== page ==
Indoor & House Rabbits: A Beginners Guide

In the past, rabbits were generally seen as “outdoor pets”, best kept in a wooden cage in the garden. Over time, however, a growing number of people have decided to keep indoor rabbits. Increasingly, these aren’t simply kept in a standard cage inside the home, but are allowed out for varying periods of time to exercise and explore. These rabbits are most commonly known as “house rabbits”.

So, what are the benefits of house rabbits?

Benefits for Your Pet

Rabbits are naturally active animals, which exercise continually throughout the day. Being trapped in a small cage for extended periods of time isn’t just boring – it can be downright unhealthy. Indoor rabbits can explore larger areas even when the weather outside is poor.

The warm, dry and relatively draft-free homes we live in provide a comfortable environment for your pet. While most rabbits are fine outdoors, there is an increased risk of snuffles, respiratory problems or even attacks from foxes. In contrast, living indoors helps to mitigate these risks.

Rabbits are sociable animals naturally, so living indoors they are in more regular contact with you and your family. This helps to provide companionship throughout the day.

Benefits for You

While the benefits to your rabbit of living indoors are of paramount importance, there are of course also benefits for you – the owner.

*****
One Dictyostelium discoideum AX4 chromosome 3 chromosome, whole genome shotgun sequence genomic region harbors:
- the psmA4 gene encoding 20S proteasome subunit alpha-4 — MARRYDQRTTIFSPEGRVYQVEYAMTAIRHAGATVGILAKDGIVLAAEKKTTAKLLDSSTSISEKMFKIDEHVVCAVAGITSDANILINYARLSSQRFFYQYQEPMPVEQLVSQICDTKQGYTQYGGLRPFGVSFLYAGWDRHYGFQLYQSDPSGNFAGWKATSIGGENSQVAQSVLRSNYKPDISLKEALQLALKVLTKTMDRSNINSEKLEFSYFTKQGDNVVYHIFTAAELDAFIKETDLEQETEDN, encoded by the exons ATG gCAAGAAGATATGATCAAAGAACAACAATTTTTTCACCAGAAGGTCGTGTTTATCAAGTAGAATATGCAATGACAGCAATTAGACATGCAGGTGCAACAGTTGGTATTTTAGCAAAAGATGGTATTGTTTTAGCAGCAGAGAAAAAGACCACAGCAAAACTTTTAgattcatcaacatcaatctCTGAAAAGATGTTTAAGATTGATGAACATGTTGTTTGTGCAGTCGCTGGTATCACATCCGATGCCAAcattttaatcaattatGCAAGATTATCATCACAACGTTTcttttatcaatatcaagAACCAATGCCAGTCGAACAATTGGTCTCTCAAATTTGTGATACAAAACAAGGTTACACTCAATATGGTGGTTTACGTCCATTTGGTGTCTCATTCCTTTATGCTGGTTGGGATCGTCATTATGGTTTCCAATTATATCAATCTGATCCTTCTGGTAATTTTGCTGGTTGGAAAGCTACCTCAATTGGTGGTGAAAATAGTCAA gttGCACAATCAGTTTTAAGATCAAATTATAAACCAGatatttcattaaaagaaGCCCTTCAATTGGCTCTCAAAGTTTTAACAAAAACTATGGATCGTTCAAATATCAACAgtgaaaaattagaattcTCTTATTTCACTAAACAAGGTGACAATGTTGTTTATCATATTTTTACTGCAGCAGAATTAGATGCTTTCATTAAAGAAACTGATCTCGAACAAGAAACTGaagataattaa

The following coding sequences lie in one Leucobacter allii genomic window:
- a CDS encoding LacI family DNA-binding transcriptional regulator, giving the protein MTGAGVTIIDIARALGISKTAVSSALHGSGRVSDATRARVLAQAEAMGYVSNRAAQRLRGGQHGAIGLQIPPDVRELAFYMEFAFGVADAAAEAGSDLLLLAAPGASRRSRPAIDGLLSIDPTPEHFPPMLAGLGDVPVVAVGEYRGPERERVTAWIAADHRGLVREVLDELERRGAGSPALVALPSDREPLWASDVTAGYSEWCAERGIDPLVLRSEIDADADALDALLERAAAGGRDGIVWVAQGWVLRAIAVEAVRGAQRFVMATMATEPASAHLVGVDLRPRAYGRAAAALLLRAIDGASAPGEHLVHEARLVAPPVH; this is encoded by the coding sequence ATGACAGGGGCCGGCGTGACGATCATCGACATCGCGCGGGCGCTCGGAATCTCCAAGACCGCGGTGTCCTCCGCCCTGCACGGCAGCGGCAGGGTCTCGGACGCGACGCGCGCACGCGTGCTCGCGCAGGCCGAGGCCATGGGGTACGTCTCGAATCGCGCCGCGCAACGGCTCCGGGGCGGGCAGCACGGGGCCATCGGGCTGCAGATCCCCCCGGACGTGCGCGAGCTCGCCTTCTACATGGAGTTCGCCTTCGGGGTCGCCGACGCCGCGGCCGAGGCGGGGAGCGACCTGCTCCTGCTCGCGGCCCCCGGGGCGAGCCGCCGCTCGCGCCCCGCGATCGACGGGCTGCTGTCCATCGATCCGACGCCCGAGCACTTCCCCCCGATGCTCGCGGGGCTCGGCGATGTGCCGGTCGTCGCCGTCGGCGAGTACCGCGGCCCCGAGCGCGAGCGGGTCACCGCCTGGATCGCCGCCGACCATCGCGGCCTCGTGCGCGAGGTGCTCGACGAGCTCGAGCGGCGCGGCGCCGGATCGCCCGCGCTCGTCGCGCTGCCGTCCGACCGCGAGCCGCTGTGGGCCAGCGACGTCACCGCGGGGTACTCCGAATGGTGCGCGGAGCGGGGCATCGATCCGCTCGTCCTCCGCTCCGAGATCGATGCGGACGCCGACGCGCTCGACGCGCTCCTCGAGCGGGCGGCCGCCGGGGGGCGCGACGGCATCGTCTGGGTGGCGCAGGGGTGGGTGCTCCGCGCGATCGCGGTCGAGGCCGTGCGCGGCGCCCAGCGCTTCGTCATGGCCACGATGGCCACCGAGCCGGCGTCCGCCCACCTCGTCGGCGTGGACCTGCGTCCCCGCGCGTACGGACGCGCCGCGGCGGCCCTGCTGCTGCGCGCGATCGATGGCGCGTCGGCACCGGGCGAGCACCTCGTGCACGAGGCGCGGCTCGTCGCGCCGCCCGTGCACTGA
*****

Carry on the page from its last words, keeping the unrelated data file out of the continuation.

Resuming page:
Keeping a house rabbit means constant entertainment for you. There’s little more enjoyable than watching your rabbit exploring the house, coming over for a stroke, then dashing off on some new adventure.

When you have a rabbit in your home you’ll also appreciate them over a longer period of time. Especially in colder weather, many owners spend minimal time outside with their pets.

That said, of course, keeping an indoor rabbit can be rather different to keeping one outside.

For one thing, you’ll need to be even more careful over cleaning and hygiene. Rabbits are naturally very clean creatures indeed, but if urine is allowed to sit for periods of time in a cage or on home furnishings then the smell may not win you over many friends.

Secondly, you’ll need to put careful thought into how to “rabbit proof” your home to prevent damage either to your pet or your belongings. Here are some elements to consider…

Rabbit Proofing Your Home

Keeping your pet safe is of primary importance when allowing your rabbit free-reign over your home. For the more house-proud owner you’ll also want to minimise the chances of things getting nibbled.

Electrical Cabling

Not only are nibbled electrical cables an annoyance to you; they also serve as a potential danger to your pet. Use cable ties or covers to raise cabling up off the ground and protect it from your pet’s continually-growing incisors!

House Plants

House plants come in a huge range of species, and we simply don’t know which ones are toxic to rabbits. What we do know, however, is that rabbits like to try nibbling on plant material, just in case it turns out to be edible.

Remember, too, that just because a house plant is situated off the floor doesn’t necessarily put it out of reach. Some plants have long trailing leaves or stems that might grow down to floor level without you noticing. Raise up those plants and trim them as necessary.

Hot Surfaces

From open fires to hot water pipes, be sure to protect your rabbit from anything too hot.

Household Chemicals